I'm talking about helping maintainers feel better in the face of the equivalent of the unruly town hall. Like, reading a user's complaint can feel bad, and telling a user "sorry, no, see the deprecation policy" can feel bad. Beyond fostering better atmospheres, beyond automation, what are the specific mindset shifts that can help a maintainer stay compassionate but also maintain equanimity? There's something more sophisticated here than the simple "care less/grow a thick skin" advice, and my intuition is that some parts of it will include:

  • Each maintainer has to seriously reflect on power and economics enough to develop their own analysis of their freedoms and obligations within open source, and the freedoms and obligations of others. This ought to be nuanced enough to differentiate between users who contribute to sustaining the project and users who do not, and to acknowledge that maintainers have power over users unless they actively work to have power with those users.
  • Each maintainer needs to genuinely reflect on their own personality. What do you want? Why are you doing this? What activities do you dread and endlessly put off? Have you been pretending to yourself that you will someday get around to them? Realistically, as you imagine the months and years to come, can you keep up the current pace of work? Are you taking enough breaks, including multi-day or multi-week vacations that let you reset your perspective and come back refreshed? What activities satisfy you or even energize you? Are you using open source activity to avoid thinking about difficult stuff in the rest of your life? What drew you to steward this project, and what does it mean to you to honor that responsibility?
  • Based on these two analyses, each maintainer needs to define (and iterate on) their limits, and strongly consider publicizing them to set expectations.
    These will probably include limits on their time spent on open source projects -- likely with different quotas for tasks that the person finds more energizing or more draining. Bounding the scope of work is a common practice in contracting work and it's a tool maintainers should use more often. (Perhaps: a maximum of 4 hours per week on direct user support, 6 hours of teaching/discussion time, and ten hours of programming. And you can set an exclusion on types of work you simply never want to do -- maybe you find in-person events unbearable, or never want to write a release announcement again. If you set that expectation publicly, you can make room for someone else to step up.)
    Another kind of limit: principles to guide the kinds of support one offers (e.g., mailing list, GitHub issues, plus twice-monthly live office hours on Twitch, but not social media, Stack Overflow, or Discord), and potentially offering different tiers of support for different kinds of users (e.g., "students and nonprofits get more help than profit-seeking companies and hobbyists" or "I will make extra time to help people from my region").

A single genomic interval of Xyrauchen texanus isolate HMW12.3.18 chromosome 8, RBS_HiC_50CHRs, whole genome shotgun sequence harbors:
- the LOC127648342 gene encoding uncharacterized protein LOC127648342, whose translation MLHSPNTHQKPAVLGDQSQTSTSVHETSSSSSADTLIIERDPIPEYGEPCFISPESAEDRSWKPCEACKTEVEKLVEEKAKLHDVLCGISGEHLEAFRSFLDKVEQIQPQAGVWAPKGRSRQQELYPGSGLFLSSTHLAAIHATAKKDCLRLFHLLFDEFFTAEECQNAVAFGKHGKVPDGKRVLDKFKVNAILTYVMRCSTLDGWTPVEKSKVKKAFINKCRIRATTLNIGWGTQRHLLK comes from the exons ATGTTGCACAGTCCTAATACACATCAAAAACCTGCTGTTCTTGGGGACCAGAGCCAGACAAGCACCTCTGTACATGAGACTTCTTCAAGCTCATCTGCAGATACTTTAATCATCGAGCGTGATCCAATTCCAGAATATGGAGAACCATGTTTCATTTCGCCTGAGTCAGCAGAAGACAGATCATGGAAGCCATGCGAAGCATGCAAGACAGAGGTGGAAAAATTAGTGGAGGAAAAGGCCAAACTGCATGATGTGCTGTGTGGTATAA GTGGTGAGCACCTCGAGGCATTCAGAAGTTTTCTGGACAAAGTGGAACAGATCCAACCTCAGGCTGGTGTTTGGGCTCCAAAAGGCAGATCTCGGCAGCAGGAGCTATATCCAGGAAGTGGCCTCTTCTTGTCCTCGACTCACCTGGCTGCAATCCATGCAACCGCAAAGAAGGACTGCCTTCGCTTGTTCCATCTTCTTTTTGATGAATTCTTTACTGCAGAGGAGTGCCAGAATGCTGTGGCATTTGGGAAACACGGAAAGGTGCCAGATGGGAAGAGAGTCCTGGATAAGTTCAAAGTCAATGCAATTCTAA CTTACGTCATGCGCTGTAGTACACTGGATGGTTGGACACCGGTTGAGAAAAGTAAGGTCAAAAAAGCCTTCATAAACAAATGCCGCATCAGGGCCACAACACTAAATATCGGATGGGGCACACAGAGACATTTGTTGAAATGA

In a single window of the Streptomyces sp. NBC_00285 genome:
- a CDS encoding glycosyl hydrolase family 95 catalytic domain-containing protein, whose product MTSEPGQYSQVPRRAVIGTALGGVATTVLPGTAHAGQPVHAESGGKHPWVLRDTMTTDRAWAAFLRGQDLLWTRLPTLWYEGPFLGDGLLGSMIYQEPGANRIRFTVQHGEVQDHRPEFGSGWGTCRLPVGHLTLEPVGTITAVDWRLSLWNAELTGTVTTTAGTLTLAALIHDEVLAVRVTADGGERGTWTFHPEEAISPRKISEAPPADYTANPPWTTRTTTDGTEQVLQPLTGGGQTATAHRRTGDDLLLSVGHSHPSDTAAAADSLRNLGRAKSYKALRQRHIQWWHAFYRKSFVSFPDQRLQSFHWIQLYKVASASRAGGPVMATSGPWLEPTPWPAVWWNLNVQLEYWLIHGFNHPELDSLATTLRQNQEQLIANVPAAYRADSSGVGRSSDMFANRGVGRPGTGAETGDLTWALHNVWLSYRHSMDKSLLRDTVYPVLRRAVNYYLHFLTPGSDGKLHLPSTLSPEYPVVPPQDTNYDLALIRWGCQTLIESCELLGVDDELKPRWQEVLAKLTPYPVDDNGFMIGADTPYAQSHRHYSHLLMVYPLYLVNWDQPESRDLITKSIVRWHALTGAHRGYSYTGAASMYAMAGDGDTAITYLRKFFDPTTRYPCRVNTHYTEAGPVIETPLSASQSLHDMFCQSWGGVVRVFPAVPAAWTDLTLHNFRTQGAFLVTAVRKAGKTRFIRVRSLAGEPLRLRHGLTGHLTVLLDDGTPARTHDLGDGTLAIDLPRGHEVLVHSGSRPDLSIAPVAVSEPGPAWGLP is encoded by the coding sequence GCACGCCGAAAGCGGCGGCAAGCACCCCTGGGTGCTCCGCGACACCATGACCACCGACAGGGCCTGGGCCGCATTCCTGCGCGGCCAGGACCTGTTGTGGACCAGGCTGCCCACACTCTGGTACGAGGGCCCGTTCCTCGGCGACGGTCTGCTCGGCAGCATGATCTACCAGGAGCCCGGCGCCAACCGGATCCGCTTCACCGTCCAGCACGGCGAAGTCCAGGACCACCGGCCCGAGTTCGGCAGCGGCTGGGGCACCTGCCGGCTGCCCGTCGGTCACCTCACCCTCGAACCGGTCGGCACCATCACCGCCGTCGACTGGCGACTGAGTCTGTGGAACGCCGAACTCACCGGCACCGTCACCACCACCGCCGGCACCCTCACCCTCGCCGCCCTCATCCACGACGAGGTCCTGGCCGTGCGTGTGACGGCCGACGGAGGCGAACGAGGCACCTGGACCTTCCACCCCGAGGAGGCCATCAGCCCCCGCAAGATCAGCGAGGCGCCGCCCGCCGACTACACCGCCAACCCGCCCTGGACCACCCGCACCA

And, collectively with co-maintainers, defining the scope of work for the project, and publicizing it -- "things we won't do" -- can head off some grumbles.
  • Collectively, we have to continue making and improving tools that make the work easier and that set expectations appropriately for all people interacting with maintainers. Some tool ideas follow!

Potential cross-project tools and practices

A shared blocklist, or at least a warning flag. Every maintainer seems to have to learn for themselves about particular users who consistently file annoying, useless bugs and do not otherwise productively contribute. Could there be a shared blocklist to help with this? Perhaps GitHub could tell you: "this person has been banned! A lot!"

(One reason this would help: when a maintainer needs to delete abusive comments from a thread or ban a user from their project, they often end up, as a side effect, removing the ability for an outside observer to understand the context for their moderation actions. This effect is magnified if the moderator is acting because of a pattern of behavior happening over a long period of time, perhaps in several different threads, fora, or projects. Since the end result of the moderation is often sharply visible, but the context is opaque or diffuse, audiences who expect transparency get confused and upset. I don't want administrators making utterly indefensible moderation decisions, and I do want them to be appropriately accountable for their power over others. But I would like to give administrators tools to help them prevent individuals whom we already know to be abusive and extremely uncooperative from leeching contributors' energy in the first place. And one beneficial effect of that is that we might have fewer "wait, why'd you ban him?" threads, which take significant maintainer facilitation to prevent from eating weeks of time and spiraling into emotionally draining flamewars.)

Boilerplate policies. Beyond licenses and codes of conduct, we could use a shared set of customizable policies on deprecation, security reporting, release announcement, vendoring, user support, contributing guidelines, testing, architectural change, and data privacy. We could also share new issue templates, and replies to reuse for common misunderstandings (like "you'll need to rebase" or "we're not able to prioritize this right now but a patch or a donation could change that").

Flagging old resources as old. Users searching for help are usually not starting by searching your own written documentation and only then moving on to others' resources. We all have to recognize that most of the documentation people find and use to learn about our projects is made, and controlled and maintained, by other people! This includes StackOverflow and Reddit and Discord threads, and TikTok and YouTube videos, and blog posts and mailing list archives and GitHub issues within other adjacent projects. This is particularly true if your project is an infrastructure layer that lots of other tools interoperate with -- Python packaging maintainers would love for users to first seek help at our canonical tutorial site,, but it's an uphill battle against a decade of search engines ranking other pages higher. Users find now-obsolete blog posts and reference guides and don't check their publication date, and end up super confused.